In my career as a teacher I have some lovely memories of boys and girls out playing our Gaelic games.  Children enjoy playing outdoor games.  I have seen many who became stars for their home club winning county medals at various levels. Others just loved being members of a team playing with their friends. Some things that happened still make me smile.  One day when training the school team in the Playing Fields in Dungannon after school a boy in P4, watching, asked could he play as well.  He was too young so I said “Sorry, not today.” At that time the goal posts were a school bag or a jersey so the boy looked at me and then said,” Can I be a goalpost? I let him be the ball boy!

Another day when I was in Ardboe I was refereeing a league final.  The whole school was out watching.  A high ball flew over my head. I couldn’t see what was happening but I heard footsteps approaching fast. The whole school fell silent as the boy coming in fast jumped into my back and I went flying.  Lying on the ground I saw this big, sad face looking down at me. “Paddy, I said, “Were you trying to kill me?” “Sorry, Master”, said Paddy, “but I didn’t see you. You always said to keep your eyes on the ball.” Some boys do listen to what you tell them!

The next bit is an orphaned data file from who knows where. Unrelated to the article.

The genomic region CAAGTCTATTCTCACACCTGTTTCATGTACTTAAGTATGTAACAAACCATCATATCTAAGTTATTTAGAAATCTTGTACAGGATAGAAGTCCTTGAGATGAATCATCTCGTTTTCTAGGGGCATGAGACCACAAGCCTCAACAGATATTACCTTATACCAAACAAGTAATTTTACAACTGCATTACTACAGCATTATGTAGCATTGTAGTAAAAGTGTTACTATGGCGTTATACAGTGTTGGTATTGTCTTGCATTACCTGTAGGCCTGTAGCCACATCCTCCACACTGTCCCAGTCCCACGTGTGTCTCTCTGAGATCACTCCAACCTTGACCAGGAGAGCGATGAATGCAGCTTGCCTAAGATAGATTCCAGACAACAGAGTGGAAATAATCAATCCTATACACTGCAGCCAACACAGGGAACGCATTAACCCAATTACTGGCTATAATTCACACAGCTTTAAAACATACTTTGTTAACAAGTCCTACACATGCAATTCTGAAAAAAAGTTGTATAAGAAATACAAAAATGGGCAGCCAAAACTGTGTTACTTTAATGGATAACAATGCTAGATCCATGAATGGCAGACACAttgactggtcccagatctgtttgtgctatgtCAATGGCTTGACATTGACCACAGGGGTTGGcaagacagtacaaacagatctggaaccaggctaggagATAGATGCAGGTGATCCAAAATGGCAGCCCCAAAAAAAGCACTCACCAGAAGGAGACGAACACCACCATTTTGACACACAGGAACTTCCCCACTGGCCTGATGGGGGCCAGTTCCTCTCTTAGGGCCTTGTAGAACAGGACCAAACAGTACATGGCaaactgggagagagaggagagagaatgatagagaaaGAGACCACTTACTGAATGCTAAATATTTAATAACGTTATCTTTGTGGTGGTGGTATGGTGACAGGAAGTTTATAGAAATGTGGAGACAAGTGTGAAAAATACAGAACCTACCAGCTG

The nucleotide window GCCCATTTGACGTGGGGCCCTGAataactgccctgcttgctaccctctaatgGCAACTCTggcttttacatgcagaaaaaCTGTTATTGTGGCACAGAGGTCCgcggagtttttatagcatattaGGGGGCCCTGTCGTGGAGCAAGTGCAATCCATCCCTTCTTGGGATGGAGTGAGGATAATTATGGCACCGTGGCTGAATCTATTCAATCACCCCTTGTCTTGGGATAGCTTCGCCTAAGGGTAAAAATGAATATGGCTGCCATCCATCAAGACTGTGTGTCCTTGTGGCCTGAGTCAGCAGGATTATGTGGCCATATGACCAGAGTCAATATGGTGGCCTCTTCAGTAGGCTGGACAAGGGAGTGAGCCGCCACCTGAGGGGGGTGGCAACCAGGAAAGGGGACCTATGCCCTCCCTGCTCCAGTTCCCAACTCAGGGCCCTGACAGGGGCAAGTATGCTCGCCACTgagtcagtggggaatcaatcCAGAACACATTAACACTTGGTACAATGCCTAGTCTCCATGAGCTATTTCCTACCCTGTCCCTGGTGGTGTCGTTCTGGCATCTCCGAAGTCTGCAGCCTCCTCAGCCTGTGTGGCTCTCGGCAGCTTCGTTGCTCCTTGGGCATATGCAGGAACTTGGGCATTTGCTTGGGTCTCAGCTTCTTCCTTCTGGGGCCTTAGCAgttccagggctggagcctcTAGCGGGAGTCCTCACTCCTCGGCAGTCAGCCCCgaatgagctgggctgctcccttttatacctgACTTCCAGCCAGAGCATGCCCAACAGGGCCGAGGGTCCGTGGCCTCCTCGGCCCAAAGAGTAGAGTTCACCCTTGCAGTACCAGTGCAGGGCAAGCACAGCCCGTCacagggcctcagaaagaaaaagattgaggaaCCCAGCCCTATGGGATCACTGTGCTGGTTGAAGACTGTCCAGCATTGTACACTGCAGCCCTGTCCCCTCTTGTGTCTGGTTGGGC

You asked me about great young primary players I saw over my years as a teacher.  The quick answer is quite a lot.  I don’t really like to highlight people but if you insist I have to mention Kevin McCabe (Clonoe PS) and Damian O’Hagan (Primate Dixon PS, Coalisland). Kevin was very fast with great natural ability although on one occasion when Dungannon was playing Annaghmore I asked Aidan Quinn, who was in P6, to mark him with the instructions to stay tight at all times.  Aidan carried out his instruction perfectly and we won.  The Clonoe teacher at the time was my friend Micky Keogh who wasn’t too pleased, but Aidan never gave away a free and we won the game.  

Dungannon had a wealth of talent which resulted in multiple success at underage level in Tyrone and I still cannot understand how we failed to win a county title in the 1970s, 80s or 90s. A number of families stick outthe Kellys, Morgans, McArdles, Kennedys, Devlins, Barkers and Loughrans as examples.  Declan Muldoon was very talented and would have had an outstanding county career if he hadn’t picked up a serious injury.  Another player whose career was cut very short through injury was John McFall. Now when I go to games I am seeing the sons of the boys I taught.